Gendered Engineering Laboratories: Microcosms of Universities in Kenya, Rwanda, and Uganda 
Meseret Hailu

About the research


NAEd/Spencer Postdoctoral Fellowship

Award Year



Louise McBee Institute of Higher Education, University of Georgia

Primary Discipline

Higher Education
The underrepresentation of women in STEM is a perennial issue in the study of higher education. Studying women in engineering programs at private higher education institutions is necessary as these settings are uniquely positioned to lessen inequalities for women in STEM due to growing enrollment and institutional resources. This project focuses on the gendered dimension of university laboratories of three private universities in Kenya, Rwanda, and Uganda. Using an institutional ethnography design, I explore engineering laboratory spaces, curricular materials, and the perspectives of engineering faculty to unpack the contextual factors that influence how women in East African countries navigate engineering programs in higher education. The research question driving this work is: what can be learned about equitable teaching experiences for women through a comparative study of engineering laboratory classrooms in private African institutions? Employing an African feminist worldview, my study illuminates how African faculty members design pedagogical approaches to create equitable learning environment; what messages are communicated based on artwork, signs, and other physical attributes of laboratory environments; how materials such as course syllabi, flyers, and physical laboratory materials are used; and how women engage in placemaking in engineering laboratories. This work allows me to extend the scope of my current scholarship on public universities in Africa to the rapidly proliferating sector of private higher education. Additionally, it will provide scholars and institutional policy makers with a better understanding of how to lessen the structural and interpersonal challenges that often encumber laboratory learning for women in East African postsecondary institutions.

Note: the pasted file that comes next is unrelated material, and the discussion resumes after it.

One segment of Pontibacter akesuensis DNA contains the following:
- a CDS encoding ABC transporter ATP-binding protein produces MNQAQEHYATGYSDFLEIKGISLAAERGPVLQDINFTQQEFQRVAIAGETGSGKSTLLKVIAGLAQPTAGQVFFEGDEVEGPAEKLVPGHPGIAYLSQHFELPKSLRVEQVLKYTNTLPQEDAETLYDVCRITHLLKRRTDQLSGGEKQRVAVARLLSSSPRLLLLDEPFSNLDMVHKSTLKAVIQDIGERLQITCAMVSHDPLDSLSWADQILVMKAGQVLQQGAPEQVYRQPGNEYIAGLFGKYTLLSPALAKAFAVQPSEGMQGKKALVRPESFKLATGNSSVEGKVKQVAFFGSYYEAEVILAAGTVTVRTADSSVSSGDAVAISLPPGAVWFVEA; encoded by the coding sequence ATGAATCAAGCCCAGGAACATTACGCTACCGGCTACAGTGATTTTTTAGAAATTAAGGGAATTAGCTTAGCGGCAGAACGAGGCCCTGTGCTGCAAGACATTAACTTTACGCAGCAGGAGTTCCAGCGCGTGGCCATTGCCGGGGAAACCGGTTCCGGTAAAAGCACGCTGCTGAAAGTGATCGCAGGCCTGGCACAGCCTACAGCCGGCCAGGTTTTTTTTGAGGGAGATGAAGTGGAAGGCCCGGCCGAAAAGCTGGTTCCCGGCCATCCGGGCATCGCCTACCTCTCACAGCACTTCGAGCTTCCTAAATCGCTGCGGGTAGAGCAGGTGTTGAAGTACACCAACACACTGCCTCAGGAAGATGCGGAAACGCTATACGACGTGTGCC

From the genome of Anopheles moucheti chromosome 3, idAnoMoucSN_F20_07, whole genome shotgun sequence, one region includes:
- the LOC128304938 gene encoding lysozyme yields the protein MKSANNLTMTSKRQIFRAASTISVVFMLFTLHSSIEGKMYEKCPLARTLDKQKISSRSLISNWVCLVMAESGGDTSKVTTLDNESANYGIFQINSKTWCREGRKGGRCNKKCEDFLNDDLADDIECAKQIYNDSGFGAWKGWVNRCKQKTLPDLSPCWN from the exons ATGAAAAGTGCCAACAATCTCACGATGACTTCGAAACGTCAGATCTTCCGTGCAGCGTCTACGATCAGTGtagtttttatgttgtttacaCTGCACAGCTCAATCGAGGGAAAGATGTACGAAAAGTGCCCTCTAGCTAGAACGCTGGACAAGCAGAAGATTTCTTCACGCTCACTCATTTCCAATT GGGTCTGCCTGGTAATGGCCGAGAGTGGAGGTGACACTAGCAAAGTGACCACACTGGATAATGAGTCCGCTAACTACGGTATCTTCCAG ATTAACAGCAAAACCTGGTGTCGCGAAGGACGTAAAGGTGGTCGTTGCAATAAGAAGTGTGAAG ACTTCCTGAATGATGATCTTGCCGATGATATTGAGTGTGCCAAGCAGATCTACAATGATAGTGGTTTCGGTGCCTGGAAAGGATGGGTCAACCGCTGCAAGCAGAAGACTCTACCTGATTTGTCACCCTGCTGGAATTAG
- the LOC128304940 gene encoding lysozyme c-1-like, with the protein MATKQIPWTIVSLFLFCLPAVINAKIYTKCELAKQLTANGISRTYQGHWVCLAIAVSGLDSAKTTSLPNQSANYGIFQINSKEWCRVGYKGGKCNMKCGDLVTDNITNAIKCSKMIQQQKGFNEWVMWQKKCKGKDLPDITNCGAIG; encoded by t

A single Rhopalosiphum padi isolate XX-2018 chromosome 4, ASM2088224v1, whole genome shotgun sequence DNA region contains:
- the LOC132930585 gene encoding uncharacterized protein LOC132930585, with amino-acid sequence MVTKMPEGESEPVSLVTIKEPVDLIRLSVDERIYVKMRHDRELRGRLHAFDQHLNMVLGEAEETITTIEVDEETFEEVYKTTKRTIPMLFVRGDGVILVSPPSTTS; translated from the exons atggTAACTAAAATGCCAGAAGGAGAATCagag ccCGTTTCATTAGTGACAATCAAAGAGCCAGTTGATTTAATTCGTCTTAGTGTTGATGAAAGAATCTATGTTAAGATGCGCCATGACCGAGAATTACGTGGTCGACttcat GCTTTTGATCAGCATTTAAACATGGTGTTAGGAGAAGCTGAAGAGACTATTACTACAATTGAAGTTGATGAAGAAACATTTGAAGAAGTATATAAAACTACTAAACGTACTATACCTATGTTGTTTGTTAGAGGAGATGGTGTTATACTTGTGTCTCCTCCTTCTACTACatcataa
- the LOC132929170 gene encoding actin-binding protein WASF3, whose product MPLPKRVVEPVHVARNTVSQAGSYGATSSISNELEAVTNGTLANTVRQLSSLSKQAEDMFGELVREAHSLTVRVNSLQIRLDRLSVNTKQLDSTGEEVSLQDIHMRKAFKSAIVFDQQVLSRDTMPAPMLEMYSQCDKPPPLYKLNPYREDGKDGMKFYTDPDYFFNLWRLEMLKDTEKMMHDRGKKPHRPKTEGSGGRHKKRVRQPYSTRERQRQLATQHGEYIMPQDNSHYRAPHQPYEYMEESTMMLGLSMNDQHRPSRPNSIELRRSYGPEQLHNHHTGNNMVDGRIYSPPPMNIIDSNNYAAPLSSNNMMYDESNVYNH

About Meseret Hailu
Dr. Meseret F. Hailu's research focuses on how institutions of higher education retain minoritized women in STEM pathways. Dr. Hailu is exploring two lines of research in 2023 concerning the experiences of undergraduate Black women in different geographic settings: East Africa and the United States. Her primary research agenda investigates how articulations of identity shape educational retention and reflect institutional culture. Methodologically, Dr. Hailu approaches her work through mixed methods, specializing in qualitative research. Her work has been published in top-tiered journals, including Comparative Education Review, Journal of Diversity in Higher Education, and Research in Higher Education. Additionally, she has received funding from the Fulbright Program, National Science Foundation, and the United States Agency for International Development. Prior to coming to ASU, Dr. Hailu was a Postdoctoral Research Associate at The Ohio State University, where she studied the experiences of women of color faculty in engineering departments. She received her Ph.D. from the Morgridge College of Education at the University of Denver, an M.S. from Regis University, and a B.S./B.A. from the University of Denver.

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